I'm a ginger beer neophyte, but I love the stuff and can't find it in my area. I decided to brew and have two, three gallon glass carboys working(?) In one I used an extract, champagne yeast, sugar and a few bonus ingredients and in the other I made a wort out of ginger root, lemons, limes, gobs of sugar and champagne yeast. Both sit in my kitchen at about 70* F. Both started working immediately with the wort batch taking off like a scalded dog. It bubbled hot and heavy for a solid week then slowed to a stop in just a few hours. Now it is just sitting there where the extract batch is still bubbling merrily, albeit much more tamely, along. Is it safe to bottle the non-bubbling batch? and if so, how do I get it to produce fizz in the bottles? Add more sugar to each?
In malt beer production, we (can) bottle after the primary fermentation, often making a simple syrup of priming sugar to aid CO2 production. You can also purchase “carb tabs” (sugar pills) which have really simplified my life but receive mixed reviews online.
Added sugar will dry out the taste slightly and you probably still have enough sugar and yeast in solution that you’ll eventually have carbonation… eventually.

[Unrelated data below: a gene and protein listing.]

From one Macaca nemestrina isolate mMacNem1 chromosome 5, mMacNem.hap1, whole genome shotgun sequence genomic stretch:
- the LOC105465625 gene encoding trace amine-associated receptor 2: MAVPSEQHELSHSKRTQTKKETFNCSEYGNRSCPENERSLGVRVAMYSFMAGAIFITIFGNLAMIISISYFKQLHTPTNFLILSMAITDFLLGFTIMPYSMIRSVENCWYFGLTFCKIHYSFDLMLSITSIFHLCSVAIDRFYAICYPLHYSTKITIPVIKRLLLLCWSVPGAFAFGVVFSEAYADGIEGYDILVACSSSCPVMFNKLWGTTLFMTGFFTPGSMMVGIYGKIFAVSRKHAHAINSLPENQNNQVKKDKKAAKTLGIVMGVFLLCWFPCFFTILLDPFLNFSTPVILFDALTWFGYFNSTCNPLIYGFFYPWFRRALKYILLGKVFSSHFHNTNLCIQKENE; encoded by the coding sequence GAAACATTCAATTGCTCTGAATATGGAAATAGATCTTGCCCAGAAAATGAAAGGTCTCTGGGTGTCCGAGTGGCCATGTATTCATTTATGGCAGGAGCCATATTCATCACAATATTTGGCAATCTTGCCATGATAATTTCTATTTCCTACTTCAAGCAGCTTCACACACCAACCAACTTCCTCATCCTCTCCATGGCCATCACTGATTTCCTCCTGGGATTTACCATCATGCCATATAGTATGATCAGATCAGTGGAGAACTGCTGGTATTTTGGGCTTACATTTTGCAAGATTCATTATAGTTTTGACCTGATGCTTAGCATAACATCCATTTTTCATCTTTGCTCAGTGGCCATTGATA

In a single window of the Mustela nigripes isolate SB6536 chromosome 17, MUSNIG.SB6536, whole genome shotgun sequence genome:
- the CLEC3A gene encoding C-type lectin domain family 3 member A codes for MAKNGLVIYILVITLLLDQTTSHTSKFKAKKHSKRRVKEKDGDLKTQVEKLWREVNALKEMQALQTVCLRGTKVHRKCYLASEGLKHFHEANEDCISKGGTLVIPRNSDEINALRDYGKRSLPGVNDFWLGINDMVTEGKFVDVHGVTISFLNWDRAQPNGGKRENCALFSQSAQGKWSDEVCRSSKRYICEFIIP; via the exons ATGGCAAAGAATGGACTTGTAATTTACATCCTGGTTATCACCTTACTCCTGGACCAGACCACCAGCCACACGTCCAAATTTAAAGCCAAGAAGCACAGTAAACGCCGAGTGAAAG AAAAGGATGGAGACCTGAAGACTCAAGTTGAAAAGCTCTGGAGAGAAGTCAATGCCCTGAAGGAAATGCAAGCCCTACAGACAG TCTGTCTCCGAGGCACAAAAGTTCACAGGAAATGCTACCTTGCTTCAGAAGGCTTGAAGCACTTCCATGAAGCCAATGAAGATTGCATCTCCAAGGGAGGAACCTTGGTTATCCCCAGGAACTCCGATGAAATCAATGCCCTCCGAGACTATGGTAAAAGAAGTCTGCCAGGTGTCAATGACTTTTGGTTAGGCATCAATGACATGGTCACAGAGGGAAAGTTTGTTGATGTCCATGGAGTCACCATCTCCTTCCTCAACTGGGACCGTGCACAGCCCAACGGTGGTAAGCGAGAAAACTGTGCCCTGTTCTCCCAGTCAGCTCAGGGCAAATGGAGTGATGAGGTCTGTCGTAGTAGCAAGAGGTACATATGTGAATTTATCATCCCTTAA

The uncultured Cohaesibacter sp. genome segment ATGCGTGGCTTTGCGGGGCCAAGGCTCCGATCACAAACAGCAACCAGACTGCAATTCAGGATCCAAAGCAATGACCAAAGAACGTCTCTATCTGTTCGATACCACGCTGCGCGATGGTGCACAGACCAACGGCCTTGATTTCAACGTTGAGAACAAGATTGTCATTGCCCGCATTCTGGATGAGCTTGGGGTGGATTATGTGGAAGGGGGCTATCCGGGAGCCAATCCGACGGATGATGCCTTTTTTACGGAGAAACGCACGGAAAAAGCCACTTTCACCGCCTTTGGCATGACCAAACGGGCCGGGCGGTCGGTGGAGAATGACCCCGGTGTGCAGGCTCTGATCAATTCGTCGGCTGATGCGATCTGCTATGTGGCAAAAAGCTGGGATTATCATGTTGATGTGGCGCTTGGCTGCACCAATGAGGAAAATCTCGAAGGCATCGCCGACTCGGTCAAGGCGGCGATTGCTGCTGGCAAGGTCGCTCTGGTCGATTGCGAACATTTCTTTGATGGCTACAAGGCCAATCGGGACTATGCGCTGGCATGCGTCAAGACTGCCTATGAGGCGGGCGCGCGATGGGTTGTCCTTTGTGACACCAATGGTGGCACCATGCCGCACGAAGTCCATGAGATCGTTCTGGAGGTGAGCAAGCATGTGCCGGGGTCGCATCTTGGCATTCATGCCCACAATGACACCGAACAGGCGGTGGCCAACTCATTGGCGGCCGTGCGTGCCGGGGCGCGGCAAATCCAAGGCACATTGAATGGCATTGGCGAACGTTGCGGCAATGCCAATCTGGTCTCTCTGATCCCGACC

I’d be curious to learn about the sugars used and the original and final gravities of each solution.
Yes. After the bubble stop you can assume that the fermentation is complete. BUT: wait a few days more, just to be sure.
Taking gravity readings will help you determine if the fermentation is really complete.
I would agree with @Tom on the tablets. They work a charm!
I also have this funky spoon in case of emergencies. I can then just add table sugar to my bottles.
You can also use a bottling bucket, where you add a measured amount of sugar to a bucket, then pour your beer into that and mix it well, and then bottle from there.
OR you can add a few dried grapes (we use Sultanas in South Africa). The yeast will start eating the sugars in the grape and cause secondary fermentation and carbonation. The amount of grapes to use is unknown, so be careful. (The grapes will also swell up again).
OR you can put your ginger beer in a keg, force carbonate, leave for a few days to stabilize and then (using a counter-pressure bottle filler or a "beergun") fill from there, or just leave it in the keg and enjoy on tap.